I live in TX and travel mostly in the South - so reflecting heat is good for me. For cold weather up north - a white heat-reflecting roof might not be the best choice - but I don't know that I have ever seen a dark roof on an RV.

I also mentioned washing the roof once or twice a year in my previous post - because I had read about it in this and other forums. I decided to go actually read the Keystone Owner's Manual for roof maintenance info. On page 80 it says "periodic washing" is a good thing. The TPO membrane on the Montana is "Superflex" by Alpha Systems. If you go to the Alpha Systems Inc website (alphasystemsinc.com) and click on "Product Care" then "Roof Membrane Cleaning Instructions" - it says this...

Periodic cleaning (three to four times per year) is the primary maintenance required. Alpha Systems recommends using a non-abrasive household cleaner, such as Dawn dish soap or SpicN-Span,and a medium-bristled scrub brush. Do not use any harsh or highly-abrasive products during routine cleaning. When finished cleaning, remember to thoroughly rinse the roof and sidewalls in order to remove any soap residue and to prevent streaking.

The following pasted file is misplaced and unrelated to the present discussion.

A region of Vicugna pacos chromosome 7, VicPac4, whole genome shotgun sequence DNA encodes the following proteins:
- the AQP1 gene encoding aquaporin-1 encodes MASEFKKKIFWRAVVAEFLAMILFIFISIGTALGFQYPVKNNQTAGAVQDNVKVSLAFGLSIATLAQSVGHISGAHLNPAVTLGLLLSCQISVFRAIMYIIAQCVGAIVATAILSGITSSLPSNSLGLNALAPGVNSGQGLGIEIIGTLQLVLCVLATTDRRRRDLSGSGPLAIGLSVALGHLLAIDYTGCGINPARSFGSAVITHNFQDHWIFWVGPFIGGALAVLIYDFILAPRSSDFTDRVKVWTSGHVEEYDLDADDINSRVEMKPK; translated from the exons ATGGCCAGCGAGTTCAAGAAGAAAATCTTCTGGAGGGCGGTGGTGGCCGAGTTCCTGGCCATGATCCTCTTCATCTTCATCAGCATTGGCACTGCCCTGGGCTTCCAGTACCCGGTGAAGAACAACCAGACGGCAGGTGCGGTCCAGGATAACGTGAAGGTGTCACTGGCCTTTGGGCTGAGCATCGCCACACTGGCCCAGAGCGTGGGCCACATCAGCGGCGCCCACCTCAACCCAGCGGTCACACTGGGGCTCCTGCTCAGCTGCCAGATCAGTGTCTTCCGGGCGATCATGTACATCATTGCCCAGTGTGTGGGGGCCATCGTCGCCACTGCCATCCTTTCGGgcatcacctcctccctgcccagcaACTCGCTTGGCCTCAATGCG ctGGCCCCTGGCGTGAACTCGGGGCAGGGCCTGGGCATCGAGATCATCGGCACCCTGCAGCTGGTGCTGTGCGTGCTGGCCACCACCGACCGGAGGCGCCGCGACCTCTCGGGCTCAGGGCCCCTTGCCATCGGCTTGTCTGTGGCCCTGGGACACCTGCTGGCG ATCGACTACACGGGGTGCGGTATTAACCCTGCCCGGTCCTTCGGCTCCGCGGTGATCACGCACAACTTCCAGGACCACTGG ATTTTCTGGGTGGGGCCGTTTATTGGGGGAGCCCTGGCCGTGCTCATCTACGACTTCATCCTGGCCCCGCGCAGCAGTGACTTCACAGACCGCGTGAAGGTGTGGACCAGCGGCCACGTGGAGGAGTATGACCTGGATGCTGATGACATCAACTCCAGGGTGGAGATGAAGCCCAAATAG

Washing the RV roof is not something I enjoy anymore. Frankly I'm scared up there. It's taller than any RV I have ever had...I think I can see both the Dallas and Houston skylines from up there! I have always been a "do-it-yourself" kind of guy - but I probably need to pay somebody to get up there and wash the roof.

I could not find a technical data sheet on "Superflex TPO" on the Alpha Systems website. I assume we have a 45 mil thick TPO membrane fully glued/adhered to the "plywood" RV roof deck. I see 60 mil membranes as the most commonly used thickness used on commercial buildings, and I see lots of 45 mil roofs - especially when lower cost is the owner's goal. I rarely see 80 mil membranes used due to the extra cost over 60 mil. TPO has been in use in the US since 1992 and has proven to be reliable. It is generally the "go-to" roof for most commercial applications. Frankly, after doing a few searches and reading up on this stuff I think we have a good product on our RVs.